The court further explained why awareness of pain is not an element of the offense of murder by torture. “Attempts to measure the amount of pain, if any, suffered by victims of torturous acts, some of whom like William, may have been rendered insensitive to pain by alcohol or drugs, others of whom mercifully may have been quickly rendered unconscious at the outset of the homicidal assault, not only promises to be futile, but are unnecessary. The Legislature did not make awareness of actual pain an element of torture-murder. Although it has been assumed in past opinions in torture-murder cases that the victim probably felt pain, it does not follow that awareness of pain is an element of the offense. The murderer who exhibits ‘the cold-blooded intent to inflict pain for personal gain or satisfaction’ may not assert the victim's condition as a fortuitous defense to his own deplorable acts.” (People v. Wiley, supra, 18 Cal.3d 162 at p. 173, 133 Cal.Rptr. at p. 141, 554 P.2d at p. 887.) The same reasoning applies to the special circumstance of torture-murder.

The evidentiary test to be applied to review of the evidence supporting a special circumstance allegation after denial of a section 995 motion is “ ‘some rational ground for assuming the possibility’ ” that the special circumstances alleged are true. (Ghent v. Superior Court (1979) 90 Cal.App.3d 944, 955, 153 Cal.Rptr. 720, 727.) Here the evidence that the victim was bound and a hammer handle inserted in her anus at about the time of strangulation constitutes rational grounds to believe that the murder involved the torture of the victim.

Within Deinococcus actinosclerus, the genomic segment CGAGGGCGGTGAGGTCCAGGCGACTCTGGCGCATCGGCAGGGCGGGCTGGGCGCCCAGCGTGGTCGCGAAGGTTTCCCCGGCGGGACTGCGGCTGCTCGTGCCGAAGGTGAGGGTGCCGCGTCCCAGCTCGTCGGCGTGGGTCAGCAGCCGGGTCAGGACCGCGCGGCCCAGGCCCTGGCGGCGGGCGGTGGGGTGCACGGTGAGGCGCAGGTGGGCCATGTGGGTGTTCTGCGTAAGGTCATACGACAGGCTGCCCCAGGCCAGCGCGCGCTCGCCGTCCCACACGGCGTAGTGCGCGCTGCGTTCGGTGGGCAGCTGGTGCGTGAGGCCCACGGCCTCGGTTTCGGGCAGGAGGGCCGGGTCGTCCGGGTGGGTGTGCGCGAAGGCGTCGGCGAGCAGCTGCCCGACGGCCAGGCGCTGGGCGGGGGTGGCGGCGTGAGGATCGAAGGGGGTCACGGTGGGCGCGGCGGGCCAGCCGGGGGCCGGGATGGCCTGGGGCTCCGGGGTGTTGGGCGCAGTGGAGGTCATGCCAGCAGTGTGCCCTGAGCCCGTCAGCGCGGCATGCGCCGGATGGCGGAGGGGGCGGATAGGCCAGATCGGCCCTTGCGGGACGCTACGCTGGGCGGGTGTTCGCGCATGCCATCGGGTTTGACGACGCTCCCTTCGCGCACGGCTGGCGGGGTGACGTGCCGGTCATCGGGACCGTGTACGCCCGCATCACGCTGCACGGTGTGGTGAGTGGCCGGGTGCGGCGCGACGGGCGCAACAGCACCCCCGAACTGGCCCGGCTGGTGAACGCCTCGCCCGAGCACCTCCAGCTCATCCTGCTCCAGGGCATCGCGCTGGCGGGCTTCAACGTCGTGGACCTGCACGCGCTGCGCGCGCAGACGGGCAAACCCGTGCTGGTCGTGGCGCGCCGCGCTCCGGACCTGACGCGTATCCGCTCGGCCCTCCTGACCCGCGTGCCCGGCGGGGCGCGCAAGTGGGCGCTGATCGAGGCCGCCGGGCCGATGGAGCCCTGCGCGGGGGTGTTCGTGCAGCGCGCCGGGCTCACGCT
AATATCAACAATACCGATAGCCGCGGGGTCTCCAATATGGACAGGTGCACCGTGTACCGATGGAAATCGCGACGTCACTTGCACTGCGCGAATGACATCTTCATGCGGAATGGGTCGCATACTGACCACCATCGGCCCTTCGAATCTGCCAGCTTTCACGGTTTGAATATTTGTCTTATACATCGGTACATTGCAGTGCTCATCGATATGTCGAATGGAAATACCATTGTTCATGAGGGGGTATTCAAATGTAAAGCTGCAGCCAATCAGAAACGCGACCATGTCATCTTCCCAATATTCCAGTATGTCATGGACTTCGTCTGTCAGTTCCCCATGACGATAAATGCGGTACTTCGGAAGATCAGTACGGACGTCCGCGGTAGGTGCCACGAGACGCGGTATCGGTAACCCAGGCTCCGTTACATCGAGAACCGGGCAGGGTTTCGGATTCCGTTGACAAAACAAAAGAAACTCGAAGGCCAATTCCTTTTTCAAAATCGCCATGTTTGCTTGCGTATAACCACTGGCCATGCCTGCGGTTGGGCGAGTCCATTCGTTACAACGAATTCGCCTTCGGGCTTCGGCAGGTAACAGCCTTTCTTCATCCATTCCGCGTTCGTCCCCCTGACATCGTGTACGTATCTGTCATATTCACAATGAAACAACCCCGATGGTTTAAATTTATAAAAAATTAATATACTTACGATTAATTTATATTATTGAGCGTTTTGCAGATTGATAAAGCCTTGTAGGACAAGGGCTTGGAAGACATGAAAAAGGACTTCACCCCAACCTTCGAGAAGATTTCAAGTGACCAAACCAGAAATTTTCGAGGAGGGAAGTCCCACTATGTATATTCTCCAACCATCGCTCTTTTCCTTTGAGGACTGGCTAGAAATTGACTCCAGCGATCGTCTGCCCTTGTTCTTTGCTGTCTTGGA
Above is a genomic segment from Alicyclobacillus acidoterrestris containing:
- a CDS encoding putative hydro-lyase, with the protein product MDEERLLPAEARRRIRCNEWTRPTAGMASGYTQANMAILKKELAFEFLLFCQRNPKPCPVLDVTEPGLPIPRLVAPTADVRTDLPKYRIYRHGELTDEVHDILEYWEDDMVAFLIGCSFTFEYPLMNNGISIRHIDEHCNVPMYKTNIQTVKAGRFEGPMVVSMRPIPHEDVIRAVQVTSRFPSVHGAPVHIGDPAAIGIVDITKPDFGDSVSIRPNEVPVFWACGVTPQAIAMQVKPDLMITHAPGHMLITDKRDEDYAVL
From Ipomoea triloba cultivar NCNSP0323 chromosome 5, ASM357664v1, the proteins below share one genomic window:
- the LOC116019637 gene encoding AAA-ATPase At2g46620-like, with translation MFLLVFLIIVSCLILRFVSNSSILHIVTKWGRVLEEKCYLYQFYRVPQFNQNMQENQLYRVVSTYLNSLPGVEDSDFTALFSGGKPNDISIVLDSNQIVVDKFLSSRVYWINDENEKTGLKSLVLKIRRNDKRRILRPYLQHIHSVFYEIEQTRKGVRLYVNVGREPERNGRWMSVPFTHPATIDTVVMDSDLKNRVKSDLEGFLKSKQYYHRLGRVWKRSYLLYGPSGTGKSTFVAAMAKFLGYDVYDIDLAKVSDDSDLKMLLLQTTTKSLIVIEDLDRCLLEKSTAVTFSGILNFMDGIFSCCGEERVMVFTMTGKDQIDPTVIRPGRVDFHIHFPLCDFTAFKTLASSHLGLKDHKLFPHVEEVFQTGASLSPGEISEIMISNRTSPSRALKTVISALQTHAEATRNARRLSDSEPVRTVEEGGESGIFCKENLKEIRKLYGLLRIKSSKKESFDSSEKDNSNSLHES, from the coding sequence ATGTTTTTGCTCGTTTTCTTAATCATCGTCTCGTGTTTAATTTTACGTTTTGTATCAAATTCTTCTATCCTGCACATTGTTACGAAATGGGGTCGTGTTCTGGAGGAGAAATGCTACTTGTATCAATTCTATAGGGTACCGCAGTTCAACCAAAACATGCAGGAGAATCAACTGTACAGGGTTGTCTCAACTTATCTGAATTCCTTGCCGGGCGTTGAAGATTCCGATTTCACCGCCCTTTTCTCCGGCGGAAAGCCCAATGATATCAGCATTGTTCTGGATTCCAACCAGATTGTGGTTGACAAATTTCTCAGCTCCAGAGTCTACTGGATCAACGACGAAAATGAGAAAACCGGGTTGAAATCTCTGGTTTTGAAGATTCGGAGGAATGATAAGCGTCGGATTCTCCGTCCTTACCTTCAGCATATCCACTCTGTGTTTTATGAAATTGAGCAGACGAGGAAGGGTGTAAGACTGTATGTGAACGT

Petitioner also challenges the order holding him to answer, contending that the cross-examination of Orville Wimberly was unduly restricted by the magistrate. Wimberly had lived with the victim “on and off for about ten years” and continuously for the past seven years. Defense counsel on cross-examination asked him if he had ever engaged in anal intercourse with the victim and whether she had ever given him permission to insert foreign objects into her anal area. An objection was sustained and petitioner now argues that these questions should have been permitted as relevant to the issue of consent and whether the victim perceived pain.

Wimberly occupied the role of husband in the victim's life. Their sexual practices were not relevant to any issue before the magistrate. The ruling was not error.

The alternative writ is discharged and the petition is denied.

CHRISTIAN, Associate Justice.

RATTIGAN, Acting P. J., and POCHeE, J., concur.